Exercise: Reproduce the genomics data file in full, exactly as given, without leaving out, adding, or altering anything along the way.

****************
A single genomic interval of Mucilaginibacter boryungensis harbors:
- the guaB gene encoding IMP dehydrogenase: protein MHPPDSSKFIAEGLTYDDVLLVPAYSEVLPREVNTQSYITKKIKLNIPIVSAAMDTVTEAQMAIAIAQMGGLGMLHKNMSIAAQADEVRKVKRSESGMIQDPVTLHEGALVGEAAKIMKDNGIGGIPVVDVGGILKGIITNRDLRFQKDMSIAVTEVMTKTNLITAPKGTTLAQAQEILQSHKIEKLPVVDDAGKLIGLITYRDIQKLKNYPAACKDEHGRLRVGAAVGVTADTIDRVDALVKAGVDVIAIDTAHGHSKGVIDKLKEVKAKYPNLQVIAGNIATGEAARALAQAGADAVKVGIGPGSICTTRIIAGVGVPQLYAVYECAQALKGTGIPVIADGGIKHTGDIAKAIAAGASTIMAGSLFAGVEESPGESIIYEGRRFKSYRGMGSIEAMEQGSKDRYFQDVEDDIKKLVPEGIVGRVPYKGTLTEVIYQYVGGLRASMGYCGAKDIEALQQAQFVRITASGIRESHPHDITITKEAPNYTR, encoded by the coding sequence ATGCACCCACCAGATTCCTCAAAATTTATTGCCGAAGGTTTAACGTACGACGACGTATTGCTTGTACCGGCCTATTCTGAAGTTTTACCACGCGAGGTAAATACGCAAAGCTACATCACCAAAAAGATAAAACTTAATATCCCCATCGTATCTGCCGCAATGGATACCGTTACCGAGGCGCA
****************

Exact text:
A single genomic interval of Mucilaginibacter boryungensis harbors:
- the guaB gene encoding IMP dehydrogenase: protein MHPPDSSKFIAEGLTYDDVLLVPAYSEVLPREVNTQSYITKKIKLNIPIVSAAMDTVTEAQMAIAIAQMGGLGMLHKNMSIAAQADEVRKVKRSESGMIQDPVTLHEGALVGEAAKIMKDNGIGGIPVVDVGGILKGIITNRDLRFQKDMSIAVTEVMTKTNLITAPKGTTLAQAQEILQSHKIEKLPVVDDAGKLIGLITYRDIQKLKNYPAACKDEHGRLRVGAAVGVTADTIDRVDALVKAGVDVIAIDTAHGHSKGVIDKLKEVKAKYPNLQVIAGNIATGEAARALAQAGADAVKVGIGPGSICTTRIIAGVGVPQLYAVYECAQALKGTGIPVIADGGIKHTGDIAKAIAAGASTIMAGSLFAGVEESPGESIIYEGRRFKSYRGMGSIEAMEQGSKDRYFQDVEDDIKKLVPEGIVGRVPYKGTLTEVIYQYVGGLRASMGYCGAKDIEALQQAQFVRITASGIRESHPHDITITKEAPNYTR, encoded by the coding sequence ATGCACCCACCAGATTCCTCAAAATTTATTGCCGAAGGTTTAACGTACGACGACGTATTGCTTGTACCGGCCTATTCTGAAGTTTTACCACGCGAGGTAAATACGCAAAGCTACATCACCAAAAAGATAAAACTTAATATCCCCATCGTATCTGCCGCAATGGATACCGTTACCGAGGCGCA